These clubs wield success

Champions: Four area players illustrate how the road to soccer stardom almost always travels through club teams.

High School Sports

Fall Preview

Girls Soccer

September 04, 2001|By Kevin Van Valkenburg | Kevin Van Valkenburg,SUN STAFF

For each of them, the story is the same. The only thing that changes is the details.

Julie Napolitano was kicking soccer balls not long after she learned how to walk. Erin Dubina made her first travel team as a second-grader. Kelly Hammond and Katy Owings got an early nudge from their parents. And more than a decade later they still haven't looked back.

Sound familiar? If it doesn't, then welcome to the world of big-time girls soccer, where the competition starts young and never stops. Players scramble and compete to grab a coveted spot on elite area travel teams -- and that's just in middle school. Teams start as early as age 9, and some girls often play together up to age 19 on the dozens of teams that operate in the Baltimore-Washington area.

"My parents had me involved in just about every sport when I was young, but soccer was the one that really stuck," says Hammond, who lives in Bowie.

She's not alone. All four -- Hammond, Napolitano, Dubina and Owings -- were dedicated and talented enough that they experienced the summit of club soccer success this July as members of the Bethesda Fury, when they won the national championship for girls 17 and under by defeating a team from California. A writer from Newsweek magazine even followed the team for several months and wrote a story about its title run.

"It was just an amazing feeling, winning it all," says Napolitano, who lives in Ellicott City. "I don't know if a lot of people realize what we went through to get there. We didn't have a day off for two months straight. In between our games, half of us would sit in ice water baths just so we could play in the afternoon."

For the girls, each of whom was recruited to play on the Fury, winning the championship not only represented years of dedication to soccer, but years of dedication to each other.

"We play with a ton of heart because we're so close," says Hammond, who scored the game-winner in the title game and was named the tournament MVP.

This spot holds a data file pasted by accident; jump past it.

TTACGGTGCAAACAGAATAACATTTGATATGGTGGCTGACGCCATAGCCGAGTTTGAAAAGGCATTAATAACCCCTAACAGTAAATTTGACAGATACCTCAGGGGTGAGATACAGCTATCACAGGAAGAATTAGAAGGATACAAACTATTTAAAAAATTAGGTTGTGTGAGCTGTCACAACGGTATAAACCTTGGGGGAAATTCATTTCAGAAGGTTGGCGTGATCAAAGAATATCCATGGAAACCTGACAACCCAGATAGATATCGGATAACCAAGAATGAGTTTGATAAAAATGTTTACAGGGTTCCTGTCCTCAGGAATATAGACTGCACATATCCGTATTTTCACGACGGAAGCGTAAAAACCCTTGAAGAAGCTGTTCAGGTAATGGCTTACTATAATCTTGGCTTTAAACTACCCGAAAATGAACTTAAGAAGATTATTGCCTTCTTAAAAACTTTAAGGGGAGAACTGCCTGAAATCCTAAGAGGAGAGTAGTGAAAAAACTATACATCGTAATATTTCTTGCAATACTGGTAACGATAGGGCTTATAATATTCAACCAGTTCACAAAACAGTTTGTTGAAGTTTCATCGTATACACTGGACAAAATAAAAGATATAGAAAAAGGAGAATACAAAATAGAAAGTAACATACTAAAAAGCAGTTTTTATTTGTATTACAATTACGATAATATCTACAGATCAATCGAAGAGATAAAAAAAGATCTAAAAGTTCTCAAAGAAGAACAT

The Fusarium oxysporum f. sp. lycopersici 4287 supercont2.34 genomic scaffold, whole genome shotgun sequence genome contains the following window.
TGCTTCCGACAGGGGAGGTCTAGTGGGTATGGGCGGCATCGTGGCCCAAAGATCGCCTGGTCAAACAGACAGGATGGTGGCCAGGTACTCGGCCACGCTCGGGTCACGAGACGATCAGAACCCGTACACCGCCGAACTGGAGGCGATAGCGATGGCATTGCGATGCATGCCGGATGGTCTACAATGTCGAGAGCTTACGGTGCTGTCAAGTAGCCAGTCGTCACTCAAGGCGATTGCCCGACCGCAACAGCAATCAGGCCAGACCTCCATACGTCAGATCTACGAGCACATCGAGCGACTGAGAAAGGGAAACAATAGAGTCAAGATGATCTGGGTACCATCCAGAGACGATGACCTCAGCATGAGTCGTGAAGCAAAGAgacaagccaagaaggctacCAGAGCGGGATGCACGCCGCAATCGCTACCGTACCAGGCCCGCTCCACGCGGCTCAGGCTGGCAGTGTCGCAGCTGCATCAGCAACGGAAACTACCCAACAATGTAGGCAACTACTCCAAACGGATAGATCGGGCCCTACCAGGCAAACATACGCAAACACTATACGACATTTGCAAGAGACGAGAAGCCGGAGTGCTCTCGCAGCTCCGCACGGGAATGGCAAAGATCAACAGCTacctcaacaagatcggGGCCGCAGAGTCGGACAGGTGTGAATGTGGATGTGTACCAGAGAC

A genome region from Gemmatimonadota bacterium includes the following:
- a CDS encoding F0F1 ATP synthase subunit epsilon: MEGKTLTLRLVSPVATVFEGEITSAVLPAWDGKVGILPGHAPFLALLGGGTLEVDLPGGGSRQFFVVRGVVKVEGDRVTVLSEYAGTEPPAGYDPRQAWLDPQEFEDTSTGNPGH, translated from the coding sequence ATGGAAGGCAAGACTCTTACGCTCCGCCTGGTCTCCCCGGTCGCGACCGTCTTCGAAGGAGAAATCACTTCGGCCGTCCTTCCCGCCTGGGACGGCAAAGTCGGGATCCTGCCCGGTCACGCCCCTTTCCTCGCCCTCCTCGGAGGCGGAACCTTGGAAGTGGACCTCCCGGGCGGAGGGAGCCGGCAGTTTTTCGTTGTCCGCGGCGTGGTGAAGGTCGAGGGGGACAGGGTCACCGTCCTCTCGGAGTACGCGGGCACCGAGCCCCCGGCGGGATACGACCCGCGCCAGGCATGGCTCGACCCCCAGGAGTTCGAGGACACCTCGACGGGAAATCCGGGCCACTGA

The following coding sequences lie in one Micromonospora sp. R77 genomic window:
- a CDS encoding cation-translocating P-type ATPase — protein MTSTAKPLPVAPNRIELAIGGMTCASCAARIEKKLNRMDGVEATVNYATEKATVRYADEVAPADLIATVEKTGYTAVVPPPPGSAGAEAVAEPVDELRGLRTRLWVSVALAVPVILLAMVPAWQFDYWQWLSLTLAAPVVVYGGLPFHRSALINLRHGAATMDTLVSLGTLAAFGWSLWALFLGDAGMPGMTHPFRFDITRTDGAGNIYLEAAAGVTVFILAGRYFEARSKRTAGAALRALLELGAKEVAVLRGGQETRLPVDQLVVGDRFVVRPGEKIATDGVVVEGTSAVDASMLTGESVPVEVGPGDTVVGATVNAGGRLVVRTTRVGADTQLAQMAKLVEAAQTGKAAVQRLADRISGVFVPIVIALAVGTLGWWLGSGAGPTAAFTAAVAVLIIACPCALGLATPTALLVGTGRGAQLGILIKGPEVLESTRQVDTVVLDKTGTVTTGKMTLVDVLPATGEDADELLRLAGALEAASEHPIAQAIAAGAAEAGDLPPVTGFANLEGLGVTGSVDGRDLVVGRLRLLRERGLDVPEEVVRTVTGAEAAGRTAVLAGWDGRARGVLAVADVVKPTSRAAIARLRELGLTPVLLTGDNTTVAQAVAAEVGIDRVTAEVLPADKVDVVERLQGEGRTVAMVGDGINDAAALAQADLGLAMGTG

Says Dubina: "When you spend so much time together, give up so much of your social life, you have to become really close. We've played together for so long that it's different from our high school teams."

While all four are accomplished high school players about to head into their senior years -- Napolitano at Mount Hebron and Dubina at Severna Park were first-team All-Metro selections last year, and Hammond and Owings were standouts at St. Mary's -- each of them likely will play soccer in college mainly because of their tenure with the Fury. It's no secret that hundreds of college scouts show up at their tournaments, and that's just one reason why, after just a month off, they'll resume practice with the Fury even though each of them also has commitments to their high school teams.

That fact alone may best represent how much soccer has changed in the last decade, as the emphasis has shifted from high school to club teams, especially in the eyes of college coaches.

"The two are such different games," Napolitano says. "High school soccer is much more physical, where as club soccer is more about skill. It's hard to even compare the two."

It's difficult, too, Hammond says, to not worry about injuries at the high school level, where fields can be rough and play can often be rougher.

"I definitely worry about injuries more [in high school]," says Hammond, who has orally committed to attend the University of Virginia. "The first game of last season I tore my hip flexor and it affected me for a long time. You just try to put that out of your mind."

If there is one other thing this summer taught them, it's that you shouldn't believe everything you read, at least about the Fury. After the Newsweek article on the team was published, many players were upset, feeling like they had been unfairly portrayed as hard-partying, hard-playing, foul-mouthed girls with little else on the brain besides soccer. The truth, they say, lies somewhere in the middle.

"A lot of what was written was true, but it just seemed like there wasn't any balance at all," Dubina says. "Hardly any of it was positive. We were pretty stunned. We had girls hobbling on crutches after games that would play the next day. None of that was in the story."

If fact, if there is one image they wish could have been captured in the story, it was the look on the faces of all 17 girls after they were handed the trophy.

"Every single one of us was smiling," says Owings, who lives in Annapolis. "Our team doesn't smile very much because we're always so focused and taking things seriously, but in that picture, every one of us couldn't stop grinning."

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